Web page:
Granulocyte Macrophage Colony-Stimulating Factor (GM-CSF) is involved in many biological responses including the growth and development of granulocyte and macrophage progenitor cells, stimulation and the initiation of differentiation of myeloblasts and monoblasts, and chemotaxis of eosinophils.
Human Interleukin 2 (IL2) causes proliferation of T-cells and is a central regulator of immune responses. IL2 stimulates the growth and differentiation of B cells, natural killer (NK) cells, lymphocyte activated killer (LAK) cells, monocytes/macrophages and oligodendrocytes.
SCF, Stem Cell Factor, is a cytokine that can exist both as a transmembrane protein and a soluble protein, playing an important role in hematopoiesis, spermatogenesis, and melanogenesis. Mutations in SCF or its receptor, c-kit, can result in anemia that may be severe enough to cause death.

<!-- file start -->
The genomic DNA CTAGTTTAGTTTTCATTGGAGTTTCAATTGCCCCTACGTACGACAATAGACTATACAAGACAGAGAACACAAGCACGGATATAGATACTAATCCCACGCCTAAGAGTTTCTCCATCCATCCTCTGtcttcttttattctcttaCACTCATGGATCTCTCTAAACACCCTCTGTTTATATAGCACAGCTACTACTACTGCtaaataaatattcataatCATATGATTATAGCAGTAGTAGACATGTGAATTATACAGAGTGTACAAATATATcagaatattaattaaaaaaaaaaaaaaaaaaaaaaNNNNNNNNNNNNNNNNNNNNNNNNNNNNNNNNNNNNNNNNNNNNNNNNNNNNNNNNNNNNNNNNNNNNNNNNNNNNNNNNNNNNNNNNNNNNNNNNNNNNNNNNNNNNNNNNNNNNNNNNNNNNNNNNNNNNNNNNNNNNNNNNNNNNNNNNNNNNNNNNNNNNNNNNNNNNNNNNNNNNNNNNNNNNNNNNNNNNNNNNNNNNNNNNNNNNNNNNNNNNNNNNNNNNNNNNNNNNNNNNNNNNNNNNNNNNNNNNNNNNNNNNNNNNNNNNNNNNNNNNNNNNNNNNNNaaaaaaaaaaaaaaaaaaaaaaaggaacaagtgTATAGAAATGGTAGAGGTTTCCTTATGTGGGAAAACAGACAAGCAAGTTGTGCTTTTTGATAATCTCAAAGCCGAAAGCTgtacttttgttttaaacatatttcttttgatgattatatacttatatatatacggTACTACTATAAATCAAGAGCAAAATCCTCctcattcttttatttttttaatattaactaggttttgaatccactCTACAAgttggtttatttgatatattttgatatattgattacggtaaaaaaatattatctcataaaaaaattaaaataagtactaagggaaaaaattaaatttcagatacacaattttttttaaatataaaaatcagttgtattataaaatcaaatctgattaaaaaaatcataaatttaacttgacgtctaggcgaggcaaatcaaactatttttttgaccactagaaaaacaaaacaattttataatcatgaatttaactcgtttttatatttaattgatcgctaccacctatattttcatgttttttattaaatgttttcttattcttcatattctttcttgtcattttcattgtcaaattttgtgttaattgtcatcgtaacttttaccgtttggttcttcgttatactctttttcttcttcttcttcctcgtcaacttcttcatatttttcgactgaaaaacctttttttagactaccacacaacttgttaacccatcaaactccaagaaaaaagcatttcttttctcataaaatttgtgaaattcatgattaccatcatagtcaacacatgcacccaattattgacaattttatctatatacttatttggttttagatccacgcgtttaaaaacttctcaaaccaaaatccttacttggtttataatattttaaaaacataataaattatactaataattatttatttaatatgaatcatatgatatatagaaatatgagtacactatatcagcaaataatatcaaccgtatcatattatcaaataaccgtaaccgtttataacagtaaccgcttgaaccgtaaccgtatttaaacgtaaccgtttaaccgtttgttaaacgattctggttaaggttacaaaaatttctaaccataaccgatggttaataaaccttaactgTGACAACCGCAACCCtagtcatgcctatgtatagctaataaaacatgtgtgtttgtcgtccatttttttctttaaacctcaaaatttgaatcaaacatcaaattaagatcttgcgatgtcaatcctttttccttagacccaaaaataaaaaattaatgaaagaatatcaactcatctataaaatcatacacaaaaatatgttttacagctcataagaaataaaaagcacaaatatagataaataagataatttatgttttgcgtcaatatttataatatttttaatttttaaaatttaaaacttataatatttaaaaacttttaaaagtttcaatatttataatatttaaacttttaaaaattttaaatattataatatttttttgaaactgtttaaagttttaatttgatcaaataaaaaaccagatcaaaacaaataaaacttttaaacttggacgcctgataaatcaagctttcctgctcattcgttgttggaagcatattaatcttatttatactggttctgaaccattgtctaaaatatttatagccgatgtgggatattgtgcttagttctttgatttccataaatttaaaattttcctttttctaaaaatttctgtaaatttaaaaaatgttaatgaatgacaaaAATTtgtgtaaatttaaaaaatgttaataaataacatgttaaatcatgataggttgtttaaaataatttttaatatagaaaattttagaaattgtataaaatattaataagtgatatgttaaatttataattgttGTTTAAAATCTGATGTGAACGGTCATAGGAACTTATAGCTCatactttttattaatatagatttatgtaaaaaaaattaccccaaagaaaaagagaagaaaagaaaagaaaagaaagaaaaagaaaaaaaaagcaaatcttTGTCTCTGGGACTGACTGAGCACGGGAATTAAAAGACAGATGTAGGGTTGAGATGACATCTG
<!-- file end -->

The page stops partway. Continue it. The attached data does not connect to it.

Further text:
IFN-gamma, in addition to having antiviral activity, has important immunoregulatory functions. It is a potent activator of macrophages, it has antiproliferative effects on transformed cells, and it can potentiate the antiviral and antitumor affects of the type I interferons.
EGF, Epidermal Growth Factor, acts a potent mitogenic factor that plays an important role in the growth, proliferation and various epidermal and epithelial tissues in vivo and in vitro and of some fibroblasts in cell culture. Dysregulation of EGF production has been associated with the growth and progression of certain cancers.